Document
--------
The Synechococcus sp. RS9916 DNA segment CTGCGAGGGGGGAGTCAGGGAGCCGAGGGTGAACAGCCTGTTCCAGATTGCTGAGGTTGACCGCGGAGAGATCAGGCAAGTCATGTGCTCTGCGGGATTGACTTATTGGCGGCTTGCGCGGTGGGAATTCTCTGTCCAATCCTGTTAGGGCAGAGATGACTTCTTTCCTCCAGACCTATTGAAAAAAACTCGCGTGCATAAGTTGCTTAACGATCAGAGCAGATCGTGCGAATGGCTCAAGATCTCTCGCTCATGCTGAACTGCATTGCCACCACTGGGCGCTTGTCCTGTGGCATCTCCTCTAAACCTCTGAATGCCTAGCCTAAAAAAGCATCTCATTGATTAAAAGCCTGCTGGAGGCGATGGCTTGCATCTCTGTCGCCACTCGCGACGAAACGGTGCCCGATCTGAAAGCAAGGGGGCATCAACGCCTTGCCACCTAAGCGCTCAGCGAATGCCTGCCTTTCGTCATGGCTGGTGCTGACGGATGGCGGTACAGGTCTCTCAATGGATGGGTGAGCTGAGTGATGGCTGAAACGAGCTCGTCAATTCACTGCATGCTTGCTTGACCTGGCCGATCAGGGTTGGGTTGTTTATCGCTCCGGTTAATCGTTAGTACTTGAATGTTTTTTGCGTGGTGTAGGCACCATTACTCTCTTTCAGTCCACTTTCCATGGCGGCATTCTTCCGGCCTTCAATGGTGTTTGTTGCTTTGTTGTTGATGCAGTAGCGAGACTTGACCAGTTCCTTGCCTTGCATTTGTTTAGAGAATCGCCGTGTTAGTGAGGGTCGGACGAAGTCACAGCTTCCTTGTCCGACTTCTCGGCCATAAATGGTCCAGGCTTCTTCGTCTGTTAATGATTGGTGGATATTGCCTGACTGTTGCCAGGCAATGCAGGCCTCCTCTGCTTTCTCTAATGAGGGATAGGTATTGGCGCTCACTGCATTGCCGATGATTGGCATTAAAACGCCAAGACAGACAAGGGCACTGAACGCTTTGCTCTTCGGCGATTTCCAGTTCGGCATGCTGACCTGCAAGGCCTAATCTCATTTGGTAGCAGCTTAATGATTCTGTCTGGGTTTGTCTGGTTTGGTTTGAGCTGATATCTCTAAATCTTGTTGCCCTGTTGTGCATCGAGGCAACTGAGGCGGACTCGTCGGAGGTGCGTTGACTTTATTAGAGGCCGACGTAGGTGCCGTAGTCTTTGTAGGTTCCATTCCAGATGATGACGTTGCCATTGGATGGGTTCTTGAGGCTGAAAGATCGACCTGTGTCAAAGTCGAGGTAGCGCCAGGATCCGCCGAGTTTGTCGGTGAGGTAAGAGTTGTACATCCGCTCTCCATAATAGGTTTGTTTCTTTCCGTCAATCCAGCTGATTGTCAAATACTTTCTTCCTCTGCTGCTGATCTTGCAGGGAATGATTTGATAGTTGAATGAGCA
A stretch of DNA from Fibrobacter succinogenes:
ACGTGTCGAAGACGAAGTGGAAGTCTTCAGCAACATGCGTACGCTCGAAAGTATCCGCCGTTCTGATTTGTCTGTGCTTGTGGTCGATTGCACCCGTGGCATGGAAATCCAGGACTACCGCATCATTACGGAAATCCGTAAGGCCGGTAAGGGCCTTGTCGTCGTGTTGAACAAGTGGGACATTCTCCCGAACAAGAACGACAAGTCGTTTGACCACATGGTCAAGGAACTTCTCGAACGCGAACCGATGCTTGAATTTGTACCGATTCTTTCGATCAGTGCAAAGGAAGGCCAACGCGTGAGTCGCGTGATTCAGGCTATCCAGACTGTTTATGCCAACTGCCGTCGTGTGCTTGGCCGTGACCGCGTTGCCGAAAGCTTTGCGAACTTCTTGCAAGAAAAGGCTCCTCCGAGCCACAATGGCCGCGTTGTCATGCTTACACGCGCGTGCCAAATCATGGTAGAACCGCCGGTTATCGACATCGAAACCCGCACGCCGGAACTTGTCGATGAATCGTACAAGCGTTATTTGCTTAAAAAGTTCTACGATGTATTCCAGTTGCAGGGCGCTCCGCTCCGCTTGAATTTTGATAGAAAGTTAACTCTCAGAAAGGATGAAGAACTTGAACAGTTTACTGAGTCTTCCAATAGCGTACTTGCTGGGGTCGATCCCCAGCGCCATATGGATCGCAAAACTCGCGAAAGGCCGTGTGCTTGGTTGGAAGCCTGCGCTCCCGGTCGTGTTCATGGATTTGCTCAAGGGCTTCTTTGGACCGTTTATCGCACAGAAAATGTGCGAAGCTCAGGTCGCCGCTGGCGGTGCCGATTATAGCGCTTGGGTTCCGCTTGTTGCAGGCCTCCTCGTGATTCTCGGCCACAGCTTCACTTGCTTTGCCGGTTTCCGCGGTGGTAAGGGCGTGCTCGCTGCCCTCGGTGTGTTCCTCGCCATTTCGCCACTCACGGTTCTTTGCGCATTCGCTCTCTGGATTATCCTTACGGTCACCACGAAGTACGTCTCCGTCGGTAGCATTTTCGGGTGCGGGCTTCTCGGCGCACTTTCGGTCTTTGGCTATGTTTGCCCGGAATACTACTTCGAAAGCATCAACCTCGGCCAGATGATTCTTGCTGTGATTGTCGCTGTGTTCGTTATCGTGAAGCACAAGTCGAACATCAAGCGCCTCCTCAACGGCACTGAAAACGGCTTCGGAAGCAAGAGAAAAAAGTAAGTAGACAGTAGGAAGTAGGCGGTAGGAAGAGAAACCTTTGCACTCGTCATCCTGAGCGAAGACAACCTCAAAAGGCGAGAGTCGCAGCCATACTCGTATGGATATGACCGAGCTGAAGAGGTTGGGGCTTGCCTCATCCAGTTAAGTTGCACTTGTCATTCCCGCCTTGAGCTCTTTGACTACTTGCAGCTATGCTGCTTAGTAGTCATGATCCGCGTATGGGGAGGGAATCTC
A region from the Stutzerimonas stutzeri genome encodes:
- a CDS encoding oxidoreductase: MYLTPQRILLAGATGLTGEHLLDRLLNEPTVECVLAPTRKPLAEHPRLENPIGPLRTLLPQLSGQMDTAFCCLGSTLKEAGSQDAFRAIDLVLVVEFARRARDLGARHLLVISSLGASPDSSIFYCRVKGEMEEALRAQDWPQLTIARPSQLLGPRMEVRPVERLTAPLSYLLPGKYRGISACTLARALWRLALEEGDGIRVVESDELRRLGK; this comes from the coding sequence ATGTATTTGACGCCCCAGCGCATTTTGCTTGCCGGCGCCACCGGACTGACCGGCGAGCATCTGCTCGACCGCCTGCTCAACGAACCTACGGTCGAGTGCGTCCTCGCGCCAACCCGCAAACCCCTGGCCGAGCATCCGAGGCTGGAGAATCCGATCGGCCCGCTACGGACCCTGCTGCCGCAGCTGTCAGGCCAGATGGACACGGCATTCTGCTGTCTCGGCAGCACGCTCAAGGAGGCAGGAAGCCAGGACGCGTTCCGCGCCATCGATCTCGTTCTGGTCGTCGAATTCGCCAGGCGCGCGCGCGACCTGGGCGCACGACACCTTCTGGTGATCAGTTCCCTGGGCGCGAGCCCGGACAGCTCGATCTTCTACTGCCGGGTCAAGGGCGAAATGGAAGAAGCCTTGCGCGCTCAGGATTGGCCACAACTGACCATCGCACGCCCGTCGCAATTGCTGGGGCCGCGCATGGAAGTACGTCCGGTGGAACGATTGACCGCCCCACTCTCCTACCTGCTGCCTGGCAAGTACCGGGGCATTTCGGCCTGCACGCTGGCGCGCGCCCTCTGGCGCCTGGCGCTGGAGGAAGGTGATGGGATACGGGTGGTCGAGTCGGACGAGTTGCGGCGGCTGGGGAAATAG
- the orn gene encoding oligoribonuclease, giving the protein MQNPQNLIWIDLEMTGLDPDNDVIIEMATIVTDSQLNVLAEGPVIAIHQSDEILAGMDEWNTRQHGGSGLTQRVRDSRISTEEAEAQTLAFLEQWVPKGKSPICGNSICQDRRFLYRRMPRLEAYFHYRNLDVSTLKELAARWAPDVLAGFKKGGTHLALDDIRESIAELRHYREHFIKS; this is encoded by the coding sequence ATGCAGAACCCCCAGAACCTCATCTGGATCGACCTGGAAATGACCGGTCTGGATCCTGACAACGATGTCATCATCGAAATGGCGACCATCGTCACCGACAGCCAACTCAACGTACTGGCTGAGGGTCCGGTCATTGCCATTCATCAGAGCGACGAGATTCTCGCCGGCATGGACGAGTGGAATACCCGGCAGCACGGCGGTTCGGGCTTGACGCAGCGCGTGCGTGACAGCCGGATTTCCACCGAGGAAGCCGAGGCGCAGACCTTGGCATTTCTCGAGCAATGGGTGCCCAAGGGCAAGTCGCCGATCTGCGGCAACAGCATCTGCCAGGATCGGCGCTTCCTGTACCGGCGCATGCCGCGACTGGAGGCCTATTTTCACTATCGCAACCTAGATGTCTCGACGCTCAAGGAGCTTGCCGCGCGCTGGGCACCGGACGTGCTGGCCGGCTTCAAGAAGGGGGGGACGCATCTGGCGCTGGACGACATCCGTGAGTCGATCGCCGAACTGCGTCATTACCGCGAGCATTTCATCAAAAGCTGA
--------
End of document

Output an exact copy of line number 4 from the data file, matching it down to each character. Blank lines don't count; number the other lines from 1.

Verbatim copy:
A region from the Stutzerimonas stutzeri genome encodes: